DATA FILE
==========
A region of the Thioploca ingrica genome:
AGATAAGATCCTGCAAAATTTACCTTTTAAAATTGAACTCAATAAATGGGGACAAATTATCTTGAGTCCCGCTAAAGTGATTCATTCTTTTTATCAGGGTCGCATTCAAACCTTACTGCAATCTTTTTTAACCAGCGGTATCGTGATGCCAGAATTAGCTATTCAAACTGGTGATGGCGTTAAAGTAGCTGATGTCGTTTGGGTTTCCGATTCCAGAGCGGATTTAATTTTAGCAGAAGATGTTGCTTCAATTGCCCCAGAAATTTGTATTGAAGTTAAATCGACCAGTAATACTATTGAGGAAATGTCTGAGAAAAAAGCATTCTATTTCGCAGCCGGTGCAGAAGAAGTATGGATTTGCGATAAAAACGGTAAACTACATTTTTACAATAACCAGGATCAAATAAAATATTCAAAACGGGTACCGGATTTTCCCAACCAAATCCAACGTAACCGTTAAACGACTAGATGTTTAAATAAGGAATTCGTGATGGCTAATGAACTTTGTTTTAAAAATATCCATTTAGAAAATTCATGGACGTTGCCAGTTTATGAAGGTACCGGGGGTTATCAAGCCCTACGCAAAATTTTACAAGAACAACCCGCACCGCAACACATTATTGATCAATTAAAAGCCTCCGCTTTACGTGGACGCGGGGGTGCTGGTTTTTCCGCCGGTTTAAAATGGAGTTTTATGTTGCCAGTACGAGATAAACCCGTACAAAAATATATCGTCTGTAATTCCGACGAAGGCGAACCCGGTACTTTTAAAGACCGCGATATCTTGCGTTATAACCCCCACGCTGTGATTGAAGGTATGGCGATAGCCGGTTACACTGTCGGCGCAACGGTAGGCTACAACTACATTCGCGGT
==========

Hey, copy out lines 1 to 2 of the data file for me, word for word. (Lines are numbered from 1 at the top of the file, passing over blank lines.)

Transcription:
A region of the Thioploca ingrica genome:
AGATAAGATCCTGCAAAATTTACCTTTTAAAATTGAACTCAATAAATGGGGACAAATTATCTTGAGTCCCGCTAAAGTGATTCATTCTTTTTATCAGGGTCGCATTCAAACCTTACTGCAATCTTTTTTAACCAGCGGTATCGTGATGCCAGAATTAGCTATTCAAACTGGTGATGGCGTTAAAGTAGCTGATGTCGTTTGGGTTTCCGATTCCAGAGCGGATTTAATTTTAGCAGAAGATGTTGCTTCAATTGCCCCAGAAATTTGTATTGAAGTTAAATCGACCAGTAATACTATTGAGGAAATGTCTGAGAAAAAAGCATTCTATTTCGCAGCCGGTGCAGAAGAAGTATGGATTTGCGATAAAAACGGTAAACTACATTTTTACAATAACCAGGATCAAATAAAATATTCAAAACGGGTACCGGATTTTCCCAACCAAATCCAACGTAACCGTTAAACGACTAGATGTTTAAATAAGGAATTCGTGATGGCTAATGAACTTTGTTTTAAAAATATCCATTTAGAAAATTCATGGACGTTGCCAGTTTATGAAGGTACCGGGGGTTATCAAGCCCTACGCAAAATTTTACAAGAACAACCCGCACCGCAACACATTATTGATCAATTAAAAGCCTCCGCTTTACGTGGACGCGGGGGTGCTGGTTTTTCCGCCGGTTTAAAATGGAGTTTTATGTTGCCAGTACGAGATAAACCCGTACAAAAATATATCGTCTGTAATTCCGACGAAGGCGAACCCGGTACTTTTAAAGACCGCGATATCTTGCGTTATAACCCCCACGCTGTGATTGAAGGTATGGCGATAGCCGGTTACACTGTCGGCGCAACGGTAGGCTACAACTACATTCGCGGT